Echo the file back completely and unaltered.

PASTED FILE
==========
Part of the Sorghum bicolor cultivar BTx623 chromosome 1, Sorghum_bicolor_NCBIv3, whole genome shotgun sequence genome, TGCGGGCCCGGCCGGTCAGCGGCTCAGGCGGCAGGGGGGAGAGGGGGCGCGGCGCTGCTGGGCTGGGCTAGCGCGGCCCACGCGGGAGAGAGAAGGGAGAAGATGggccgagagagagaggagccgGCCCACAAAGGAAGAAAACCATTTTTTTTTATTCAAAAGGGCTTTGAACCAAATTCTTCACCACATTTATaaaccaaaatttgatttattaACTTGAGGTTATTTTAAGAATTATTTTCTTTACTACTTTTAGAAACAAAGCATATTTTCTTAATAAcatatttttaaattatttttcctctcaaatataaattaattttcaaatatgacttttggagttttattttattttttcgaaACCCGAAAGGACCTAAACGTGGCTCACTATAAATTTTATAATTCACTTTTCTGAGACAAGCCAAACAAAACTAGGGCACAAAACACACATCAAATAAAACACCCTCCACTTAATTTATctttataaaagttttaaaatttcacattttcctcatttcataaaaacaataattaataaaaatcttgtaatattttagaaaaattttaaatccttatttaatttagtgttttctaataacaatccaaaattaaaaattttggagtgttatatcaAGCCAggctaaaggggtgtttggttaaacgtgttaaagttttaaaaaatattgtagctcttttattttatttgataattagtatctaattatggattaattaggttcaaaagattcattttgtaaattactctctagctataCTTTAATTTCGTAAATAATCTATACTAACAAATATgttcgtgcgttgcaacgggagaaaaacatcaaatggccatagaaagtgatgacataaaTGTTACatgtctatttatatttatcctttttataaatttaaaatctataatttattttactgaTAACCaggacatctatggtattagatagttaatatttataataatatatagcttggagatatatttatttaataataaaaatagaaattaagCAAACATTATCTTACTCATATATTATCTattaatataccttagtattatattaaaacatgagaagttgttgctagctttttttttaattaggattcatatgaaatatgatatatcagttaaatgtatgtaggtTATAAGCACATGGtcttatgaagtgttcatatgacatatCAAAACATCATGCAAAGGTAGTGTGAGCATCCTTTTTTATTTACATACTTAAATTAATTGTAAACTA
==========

Part of the Sorghum bicolor cultivar BTx623 chromosome 1, Sorghum_bicolor_NCBIv3, whole genome shotgun sequence genome, TGCGGGCCCGGCCGGTCAGCGGCTCAGGCGGCAGGGGGGAGAGGGGGCGCGGCGCTGCTGGGCTGGGCTAGCGCGGCCCACGCGGGAGAGAGAAGGGAGAAGATGggccgagagagagaggagccgGCCCACAAAGGAAGAAAACCATTTTTTTTTATTCAAAAGGGCTTTGAACCAAATTCTTCACCACATTTATaaaccaaaatttgatttattaACTTGAGGTTATTTTAAGAATTATTTTCTTTACTACTTTTAGAAACAAAGCATATTTTCTTAATAAcatatttttaaattatttttcctctcaaatataaattaattttcaaatatgacttttggagttttattttattttttcgaaACCCGAAAGGACCTAAACGTGGCTCACTATAAATTTTATAATTCACTTTTCTGAGACAAGCCAAACAAAACTAGGGCACAAAACACACATCAAATAAAACACCCTCCACTTAATTTATctttataaaagttttaaaatttcacattttcctcatttcataaaaacaataattaataaaaatcttgtaatattttagaaaaattttaaatccttatttaatttagtgttttctaataacaatccaaaattaaaaattttggagtgttatatcaAGCCAggctaaaggggtgtttggttaaacgtgttaaagttttaaaaaatattgtagctcttttattttatttgataattagtatctaattatggattaattaggttcaaaagattcattttgtaaattactctctagctataCTTTAATTTCGTAAATAATCTATACTAACAAATATgttcgtgcgttgcaacgggagaaaaacatcaaatggccatagaaagtgatgacataaaTGTTACatgtctatttatatttatcctttttataaatttaaaatctataatttattttactgaTAACCaggacatctatggtattagatagttaatatttataataatatatagcttggagatatatttatttaataataaaaatagaaattaagCAAACATTATCTTACTCATATATTATCTattaatataccttagtattatattaaaacatgagaagttgttgctagctttttttttaattaggattcatatgaaatatgatatatcagttaaatgtatgtaggtTATAAGCACATGGtcttatgaagtgttcatatgacatatCAAAACATCATGCAAAGGTAGTGTGAGCATCCTTTTTTATTTACATACTTAAATTAATTGTAAACTA